What you need to know about staying at Rancho La Bellota
Contact information & reservations:
Caroline Aguiar at email@example.com
or call direct to the office in Ensenada, Mexico at:
Dialing code from the U.S.A 011-52(646)172-7773
International dialing code: 00-52-646-172-7773
P.O. Box 89
Jamul, CA. 91935
How to get to the ranch: 1. Arrange free transportation to / from the ranch with the owners. 2. If you want to drive yourself: From San Diego County make your way to Hwy 94 and cross the border into Tecate. Go straight to the first signal light at the town plaza. Turn left to go by the plaza and turn right at the next light. Go past the McDonald’s and continue straight ahead. You are now on Mexican Hwy 3 towards Ensenada. Take this out of town and your will cross under the Tijuana-Mexicali Toll Road (Cuota). Within a quarter mile you will see a Pemex and Circle K store (the Circle K is a good place to exchange dollars for pesos, use the bathroom and get a snack). Continue South on the highway passing through Valle de las Palmas and Testerazo. After Testerazo there is an open valley, Vallecitos, after which the road will wind through some hills. The road straightens at Ejido Ignacio Zaragoza. Turn left on a dirt road at the bus stop shelters, pass through the village, and continue on this main dirt road for nearly 11 miles to the ranch. There are a couple of signs for La Bellota. Stay on the primary dirt road and you will be fine. You will pass through an olive orchard bordering both sides of the road, a reservior on the right and the greenhouses of Ejido San Marcos on the left. At about 10 miles you will come to a solitary house and a sign for La Bellota indicating a right turn. Very shortly you come to a gate. Go through the gate, but if you found the gate locked, undo the simple seat belt lock and re-lock it after passing. You will drive past vineyards on the left and then come to another gate. This is La Bellota. Pass through, close and latch the gate. Continuing on the dirt road you will pass some fenced pastures then the road will climb, level off, then drop after driving under the La Bellota welcome sign. Follow the road to the ranch compound and park in front of the 2 story dwelling. A passenger car will work, but I was glad my friend drove his small truck.
Rooms and Amenities: Only four rooms, so it is a cozy, intimate place to stay. Each room has pretty basic bunk beds and bathroom with h/c running water, flush toilet and shower. Wood burning stove for heat. Kerosene lamps and candle for lighting.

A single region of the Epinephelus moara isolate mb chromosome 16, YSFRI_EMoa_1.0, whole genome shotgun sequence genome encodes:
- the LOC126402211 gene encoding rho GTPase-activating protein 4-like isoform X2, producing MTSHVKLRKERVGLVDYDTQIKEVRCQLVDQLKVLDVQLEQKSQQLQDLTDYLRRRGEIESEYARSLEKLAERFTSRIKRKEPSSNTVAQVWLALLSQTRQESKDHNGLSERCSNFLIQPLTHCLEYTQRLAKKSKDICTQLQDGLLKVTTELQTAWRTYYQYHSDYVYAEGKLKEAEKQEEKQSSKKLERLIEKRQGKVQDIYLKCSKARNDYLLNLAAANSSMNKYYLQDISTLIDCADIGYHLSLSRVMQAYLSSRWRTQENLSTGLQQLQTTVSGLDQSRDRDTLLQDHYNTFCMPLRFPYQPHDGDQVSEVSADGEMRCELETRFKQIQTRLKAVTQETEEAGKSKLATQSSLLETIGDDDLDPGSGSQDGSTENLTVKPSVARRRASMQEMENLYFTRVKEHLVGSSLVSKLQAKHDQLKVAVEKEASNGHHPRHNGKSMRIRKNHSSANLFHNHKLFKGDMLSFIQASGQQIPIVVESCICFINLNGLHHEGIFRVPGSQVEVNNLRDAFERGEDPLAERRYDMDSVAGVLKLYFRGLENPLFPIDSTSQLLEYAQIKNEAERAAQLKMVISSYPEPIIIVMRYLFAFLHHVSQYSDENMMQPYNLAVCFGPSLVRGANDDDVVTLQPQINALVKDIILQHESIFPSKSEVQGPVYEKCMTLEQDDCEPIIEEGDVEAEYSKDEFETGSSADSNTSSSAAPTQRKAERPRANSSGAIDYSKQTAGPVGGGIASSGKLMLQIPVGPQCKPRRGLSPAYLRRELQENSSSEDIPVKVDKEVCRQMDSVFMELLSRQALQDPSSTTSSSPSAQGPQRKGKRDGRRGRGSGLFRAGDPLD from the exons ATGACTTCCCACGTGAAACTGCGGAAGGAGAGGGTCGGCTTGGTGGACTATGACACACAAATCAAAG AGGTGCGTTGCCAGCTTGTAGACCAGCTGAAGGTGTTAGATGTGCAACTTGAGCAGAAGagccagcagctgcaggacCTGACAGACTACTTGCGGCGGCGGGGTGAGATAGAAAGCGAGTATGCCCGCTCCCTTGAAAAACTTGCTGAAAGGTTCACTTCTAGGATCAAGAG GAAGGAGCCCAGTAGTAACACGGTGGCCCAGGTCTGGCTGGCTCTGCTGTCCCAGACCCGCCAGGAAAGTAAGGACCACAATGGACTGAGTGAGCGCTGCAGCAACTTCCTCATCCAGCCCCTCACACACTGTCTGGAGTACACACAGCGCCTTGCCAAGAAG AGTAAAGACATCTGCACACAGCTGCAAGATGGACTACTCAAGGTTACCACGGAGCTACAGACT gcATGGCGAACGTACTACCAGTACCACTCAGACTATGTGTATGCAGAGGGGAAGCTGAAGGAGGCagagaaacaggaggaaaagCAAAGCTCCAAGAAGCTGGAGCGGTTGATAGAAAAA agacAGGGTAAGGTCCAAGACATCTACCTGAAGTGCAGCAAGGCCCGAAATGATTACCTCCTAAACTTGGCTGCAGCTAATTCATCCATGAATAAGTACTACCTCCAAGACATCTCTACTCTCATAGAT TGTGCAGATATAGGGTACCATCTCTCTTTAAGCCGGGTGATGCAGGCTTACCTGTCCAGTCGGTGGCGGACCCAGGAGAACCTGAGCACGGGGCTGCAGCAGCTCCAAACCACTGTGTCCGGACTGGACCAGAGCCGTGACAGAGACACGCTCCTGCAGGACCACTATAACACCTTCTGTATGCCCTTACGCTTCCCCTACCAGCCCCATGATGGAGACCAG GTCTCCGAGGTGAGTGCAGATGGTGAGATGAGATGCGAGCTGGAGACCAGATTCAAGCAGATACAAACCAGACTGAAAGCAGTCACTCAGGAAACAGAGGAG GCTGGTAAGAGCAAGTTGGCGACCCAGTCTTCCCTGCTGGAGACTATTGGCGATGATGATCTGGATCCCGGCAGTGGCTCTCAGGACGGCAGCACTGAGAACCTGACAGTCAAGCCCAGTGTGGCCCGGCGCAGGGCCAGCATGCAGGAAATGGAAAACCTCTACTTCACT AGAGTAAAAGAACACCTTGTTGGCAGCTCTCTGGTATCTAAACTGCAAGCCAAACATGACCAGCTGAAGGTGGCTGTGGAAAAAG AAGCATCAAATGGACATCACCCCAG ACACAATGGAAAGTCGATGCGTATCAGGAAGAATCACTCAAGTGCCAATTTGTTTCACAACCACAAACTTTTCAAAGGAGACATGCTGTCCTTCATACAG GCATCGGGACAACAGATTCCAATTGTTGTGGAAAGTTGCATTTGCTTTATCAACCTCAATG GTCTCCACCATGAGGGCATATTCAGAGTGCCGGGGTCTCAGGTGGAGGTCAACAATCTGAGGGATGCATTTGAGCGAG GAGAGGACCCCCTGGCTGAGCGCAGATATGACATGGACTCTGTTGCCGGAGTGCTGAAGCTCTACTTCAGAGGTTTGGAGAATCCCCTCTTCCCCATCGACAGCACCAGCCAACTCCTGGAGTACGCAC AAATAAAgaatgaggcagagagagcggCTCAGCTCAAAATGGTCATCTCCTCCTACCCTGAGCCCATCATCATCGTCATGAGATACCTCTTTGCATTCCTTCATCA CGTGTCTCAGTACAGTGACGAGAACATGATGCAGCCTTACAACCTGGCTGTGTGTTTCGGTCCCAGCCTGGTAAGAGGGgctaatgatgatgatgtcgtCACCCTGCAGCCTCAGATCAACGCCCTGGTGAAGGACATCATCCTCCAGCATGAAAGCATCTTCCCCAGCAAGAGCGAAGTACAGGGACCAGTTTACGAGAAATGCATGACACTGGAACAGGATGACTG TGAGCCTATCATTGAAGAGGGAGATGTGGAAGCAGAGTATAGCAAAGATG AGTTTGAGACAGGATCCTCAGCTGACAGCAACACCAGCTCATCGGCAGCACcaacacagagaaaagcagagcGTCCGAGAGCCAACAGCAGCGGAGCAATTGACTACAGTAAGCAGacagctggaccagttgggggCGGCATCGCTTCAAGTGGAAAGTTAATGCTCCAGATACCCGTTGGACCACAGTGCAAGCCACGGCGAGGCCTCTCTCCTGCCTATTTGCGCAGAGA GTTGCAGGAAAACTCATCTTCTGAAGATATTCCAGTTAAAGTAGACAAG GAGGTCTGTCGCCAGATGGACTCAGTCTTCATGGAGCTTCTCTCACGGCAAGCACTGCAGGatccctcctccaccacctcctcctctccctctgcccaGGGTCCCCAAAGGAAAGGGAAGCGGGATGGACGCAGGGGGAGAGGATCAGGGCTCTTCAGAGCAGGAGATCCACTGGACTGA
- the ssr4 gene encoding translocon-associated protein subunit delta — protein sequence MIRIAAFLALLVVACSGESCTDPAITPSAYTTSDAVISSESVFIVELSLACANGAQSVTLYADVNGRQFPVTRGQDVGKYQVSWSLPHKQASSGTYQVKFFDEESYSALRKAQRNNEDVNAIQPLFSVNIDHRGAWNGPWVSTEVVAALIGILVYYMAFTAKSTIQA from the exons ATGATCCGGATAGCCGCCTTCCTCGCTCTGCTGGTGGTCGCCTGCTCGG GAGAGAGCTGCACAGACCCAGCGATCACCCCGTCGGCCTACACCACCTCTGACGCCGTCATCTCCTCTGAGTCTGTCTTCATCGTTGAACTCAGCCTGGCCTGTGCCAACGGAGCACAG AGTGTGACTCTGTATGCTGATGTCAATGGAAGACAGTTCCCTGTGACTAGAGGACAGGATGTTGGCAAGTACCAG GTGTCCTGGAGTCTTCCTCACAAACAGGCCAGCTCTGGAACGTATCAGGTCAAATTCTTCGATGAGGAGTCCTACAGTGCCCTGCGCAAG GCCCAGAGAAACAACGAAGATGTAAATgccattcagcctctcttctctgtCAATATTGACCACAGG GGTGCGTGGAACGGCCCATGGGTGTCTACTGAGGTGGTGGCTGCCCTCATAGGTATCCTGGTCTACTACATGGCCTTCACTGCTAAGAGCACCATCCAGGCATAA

Rates: Depending on the kind of ride you want to do, the most common package is to go down Thursday eve, ride Friday and Saturday, return Sunday; this includes 8 meals, tack, horse rental, guides, lodging. Rate is $375 per person with a group minimum of 6.
Customizable horse riding options: Here’s how my friend Jim describes it: “They do offer a variety of possibilities depending on desire, ability, and physical condition. (I have done all their rides and I am no athlete). There are options to do a Friday-Sunday ride; Thursday-Sunday ride; Gold Mine ride (4 days); a 5 hour one-day ride; a couple of 10 to 12 day rides with one eve to prep and one morning to recover. We’ve done some long pack rides into the Sierra Juarez mountains (one was for 6 days and the other was for 8 days). There’s also a trip from Ensenada that some folks have arranged for a week to mix hiking, riding and relaxing. Another group arranged a few days to stay at the ranch and Raul drove them to visit various wineries. Bottom line, visits of a few or more days can be arranged and tailored for a particular group. A short ride would last a few hours over a 4-5 mile easy ride. Scenery is ranchland and chaparral wilderness. A day ride could be few hours out, lunch under oaks, and back. Costs vary by length of stay and activity.
Things to do besides horseback riding: Hike, relax, do photography. The ranch is an official birdwatching and quail hunting destination. Bird watching can be arranged ahead of time and an ornithologist is brought out to lead the hikes.
Safety concerns: There is no reason to be worried about going to this ranch from a safety standpoint. You’re dealing with rural Baja, Mexico where people are polite and welcoming. All they want from you is courtesy and respect, and you’ll get back the same. Obey the laws, don’t antagonize the authorities, and use your common sense just as you would in the USA.